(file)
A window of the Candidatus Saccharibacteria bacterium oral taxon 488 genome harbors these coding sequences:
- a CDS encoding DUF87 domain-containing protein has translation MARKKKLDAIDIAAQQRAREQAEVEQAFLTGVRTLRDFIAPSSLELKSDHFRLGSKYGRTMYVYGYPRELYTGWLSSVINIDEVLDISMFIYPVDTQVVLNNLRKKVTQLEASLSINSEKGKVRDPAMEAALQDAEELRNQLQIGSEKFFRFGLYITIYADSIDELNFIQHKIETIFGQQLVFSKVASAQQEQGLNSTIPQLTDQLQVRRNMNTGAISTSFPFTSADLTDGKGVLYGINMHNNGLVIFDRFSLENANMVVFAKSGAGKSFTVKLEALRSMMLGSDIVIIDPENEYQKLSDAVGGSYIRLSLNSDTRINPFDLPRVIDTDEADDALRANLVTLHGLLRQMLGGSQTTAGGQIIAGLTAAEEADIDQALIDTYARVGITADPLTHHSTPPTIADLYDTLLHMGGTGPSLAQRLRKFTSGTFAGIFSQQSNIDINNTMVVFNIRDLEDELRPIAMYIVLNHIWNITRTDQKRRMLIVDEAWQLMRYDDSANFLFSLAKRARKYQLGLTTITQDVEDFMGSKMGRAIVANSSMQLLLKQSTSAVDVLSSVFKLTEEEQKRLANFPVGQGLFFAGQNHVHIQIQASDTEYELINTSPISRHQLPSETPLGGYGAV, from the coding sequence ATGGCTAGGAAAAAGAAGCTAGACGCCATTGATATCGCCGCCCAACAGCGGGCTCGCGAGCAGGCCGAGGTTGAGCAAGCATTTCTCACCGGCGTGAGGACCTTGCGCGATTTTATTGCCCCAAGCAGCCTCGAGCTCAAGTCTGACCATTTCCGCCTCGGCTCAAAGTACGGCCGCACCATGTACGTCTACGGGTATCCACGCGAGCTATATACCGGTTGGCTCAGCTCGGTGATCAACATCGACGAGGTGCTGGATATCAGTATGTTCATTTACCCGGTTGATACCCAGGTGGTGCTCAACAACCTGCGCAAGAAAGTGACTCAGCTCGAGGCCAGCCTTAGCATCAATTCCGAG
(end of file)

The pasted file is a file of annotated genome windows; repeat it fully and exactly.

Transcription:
A window of the Candidatus Saccharibacteria bacterium oral taxon 488 genome harbors these coding sequences:
- a CDS encoding DUF87 domain-containing protein has translation MARKKKLDAIDIAAQQRAREQAEVEQAFLTGVRTLRDFIAPSSLELKSDHFRLGSKYGRTMYVYGYPRELYTGWLSSVINIDEVLDISMFIYPVDTQVVLNNLRKKVTQLEASLSINSEKGKVRDPAMEAALQDAEELRNQLQIGSEKFFRFGLYITIYADSIDELNFIQHKIETIFGQQLVFSKVASAQQEQGLNSTIPQLTDQLQVRRNMNTGAISTSFPFTSADLTDGKGVLYGINMHNNGLVIFDRFSLENANMVVFAKSGAGKSFTVKLEALRSMMLGSDIVIIDPENEYQKLSDAVGGSYIRLSLNSDTRINPFDLPRVIDTDEADDALRANLVTLHGLLRQMLGGSQTTAGGQIIAGLTAAEEADIDQALIDTYARVGITADPLTHHSTPPTIADLYDTLLHMGGTGPSLAQRLRKFTSGTFAGIFSQQSNIDINNTMVVFNIRDLEDELRPIAMYIVLNHIWNITRTDQKRRMLIVDEAWQLMRYDDSANFLFSLAKRARKYQLGLTTITQDVEDFMGSKMGRAIVANSSMQLLLKQSTSAVDVLSSVFKLTEEEQKRLANFPVGQGLFFAGQNHVHIQIQASDTEYELINTSPISRHQLPSETPLGGYGAV, from the coding sequence ATGGCTAGGAAAAAGAAGCTAGACGCCATTGATATCGCCGCCCAACAGCGGGCTCGCGAGCAGGCCGAGGTTGAGCAAGCATTTCTCACCGGCGTGAGGACCTTGCGCGATTTTATTGCCCCAAGCAGCCTCGAGCTCAAGTCTGACCATTTCCGCCTCGGCTCAAAGTACGGCCGCACCATGTACGTCTACGGGTATCCACGCGAGCTATATACCGGTTGGCTCAGCTCGGTGATCAACATCGACGAGGTGCTGGATATCAGTATGTTCATTTACCCGGTTGATACCCAGGTGGTGCTCAACAACCTGCGCAAGAAAGTGACTCAGCTCGAGGCCAGCCTTAGCATCAATTCCGAG